Sometimes when you go through a pile of old parts, you find a diamond in the rough. An Aztech sound card is a great example. They sound like they ought to be standard fare ’90s junk, with poor compatibility and poor sound quality. But it turns out they have a genuine Yamaha OPL3 chip in them. They may be the cheapest way to get a real OPL3 left.
The Intel 386 SX CPU quickly replaced the 286 CPU in the early 1990s. For a time, it was a very popular CPU, especially for people who were wanting to run Microsoft Windows. Yet the two CPUs run at nearly identical speed. So what was the big deal? The 286 vs 386SX argument could be confusing in 1991, and it’s not much clearer today.
A coworker asked me what the difference was between the Apple Macintosh and the Lisa. Admittedly, it’s hard to compare and contrast the two. But the Lisa was more than just an expensive Macintosh. Let’s take a look at the Apple Macintosh vs Lisa.
People of a certain age will remember the once common practice of blowing into Nintendo cartridges to make them work better. To people not of that age, it might seem strange. So, did blowing into a Nintendo cartridge work? And if it did, why do people like me recommend not doing it?
MS-DOS 6 introduced a boot menu capability, a capability PC DOS inherited. This capability had the potential to eliminate custom boot floppies, but not a lot of people used it in my experience. I have them set up on my retro PCs to good effect. So here’s the DOS boot menu explained, with a useful example.
It happens on all old computers, and even some not-so-old computers. The rubber pads that sit on the bottom of Commodore 64s to protect the desk surface and keep it from sliding around can fall off, liquify, or otherwise go missing. But even though the last ever C-64 was built sometime in early 1994, you can still get Commodore 64 replacement rubber feet. Here’s how.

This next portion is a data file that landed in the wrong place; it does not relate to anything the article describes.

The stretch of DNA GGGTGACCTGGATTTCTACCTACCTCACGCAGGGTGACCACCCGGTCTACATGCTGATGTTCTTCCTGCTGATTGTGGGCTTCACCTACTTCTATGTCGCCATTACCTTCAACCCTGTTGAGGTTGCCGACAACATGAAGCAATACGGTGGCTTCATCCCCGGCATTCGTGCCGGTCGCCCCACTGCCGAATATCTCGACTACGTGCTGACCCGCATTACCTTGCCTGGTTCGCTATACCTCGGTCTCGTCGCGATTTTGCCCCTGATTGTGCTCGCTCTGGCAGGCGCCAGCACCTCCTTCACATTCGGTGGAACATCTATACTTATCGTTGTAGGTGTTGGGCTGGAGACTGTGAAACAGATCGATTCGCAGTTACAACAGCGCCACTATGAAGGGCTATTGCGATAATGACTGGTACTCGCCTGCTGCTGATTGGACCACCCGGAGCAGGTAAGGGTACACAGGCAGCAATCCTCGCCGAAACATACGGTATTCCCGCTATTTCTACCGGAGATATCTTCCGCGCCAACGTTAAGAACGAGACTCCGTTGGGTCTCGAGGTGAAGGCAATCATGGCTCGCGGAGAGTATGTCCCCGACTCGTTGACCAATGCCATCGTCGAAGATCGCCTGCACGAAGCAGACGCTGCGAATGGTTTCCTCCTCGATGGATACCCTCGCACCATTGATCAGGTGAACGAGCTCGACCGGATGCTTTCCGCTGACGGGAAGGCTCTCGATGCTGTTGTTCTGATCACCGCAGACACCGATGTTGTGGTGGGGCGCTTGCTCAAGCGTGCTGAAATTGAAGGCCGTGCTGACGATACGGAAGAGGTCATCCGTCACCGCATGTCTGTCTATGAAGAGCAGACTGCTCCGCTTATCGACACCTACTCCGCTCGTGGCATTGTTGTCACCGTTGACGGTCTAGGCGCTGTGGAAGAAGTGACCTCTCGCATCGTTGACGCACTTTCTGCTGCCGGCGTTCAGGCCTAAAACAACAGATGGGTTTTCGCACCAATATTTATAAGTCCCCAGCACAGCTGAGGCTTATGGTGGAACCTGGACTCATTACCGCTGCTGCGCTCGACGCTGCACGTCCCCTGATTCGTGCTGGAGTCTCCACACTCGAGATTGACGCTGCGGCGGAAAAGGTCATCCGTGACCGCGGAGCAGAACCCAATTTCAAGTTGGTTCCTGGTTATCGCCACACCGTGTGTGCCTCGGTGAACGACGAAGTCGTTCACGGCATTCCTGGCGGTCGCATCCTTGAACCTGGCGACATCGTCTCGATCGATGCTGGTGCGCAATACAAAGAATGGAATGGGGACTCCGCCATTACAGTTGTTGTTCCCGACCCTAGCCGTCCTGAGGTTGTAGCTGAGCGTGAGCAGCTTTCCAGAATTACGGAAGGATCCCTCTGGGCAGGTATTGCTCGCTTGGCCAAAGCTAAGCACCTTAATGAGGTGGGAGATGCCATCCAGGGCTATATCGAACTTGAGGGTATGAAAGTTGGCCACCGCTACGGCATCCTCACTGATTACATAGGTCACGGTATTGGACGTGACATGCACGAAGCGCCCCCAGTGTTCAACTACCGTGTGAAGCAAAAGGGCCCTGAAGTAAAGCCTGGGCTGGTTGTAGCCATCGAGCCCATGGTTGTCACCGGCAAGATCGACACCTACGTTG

I wanted a mouse for my IBM 5170 and my 386DX-33 systems, but both of them need a serial mouse. I mean old school RS-232 serial, not USB. Finding a serial optical mouse isn’t easy. Plus I wanted something that would look the part. I got an early 90s Microsoft mouse that matches the end of the 286/386 era, but it worked badly. So I had to learn again how to refurbish a vintage ball mouse.
The IBM 5170 PC/AT is a very popular retro PC, for several reasons. It was the last of the open architecture IBM PCs. And from 1984 to about mid-1987, it was the fastest and most expensive IBM PC. It wasn’t the fastest PC in its category. Compaq took care of that. But if you wanted true blue IBM, this was the machine. It was also controversial, both in its heyday and even today. Let’s talk about why.
In the summer of 2021, Youtuber Adrian Black was restoring an IBM 5170. And he lamented that he wasn’t able to get all of the original parts working together and have a machine that would do what he wanted. It wasn’t a pure IBM 5170 anymore. One of the things he did was put a Phoenix BIOS in it, which received mixed reactions. But that brought to mind another option someone who needed to soup up a 5170 in the late 80s could have used: MR BIOS. What was MR BIOS?
FTP is a useful way to get files to your retro PCs once you put them on your network. You can use a GUI FTP client, but command line FTP isn’t hard and doesn’t require you to install anything additional. Here’s how to use command line FTP.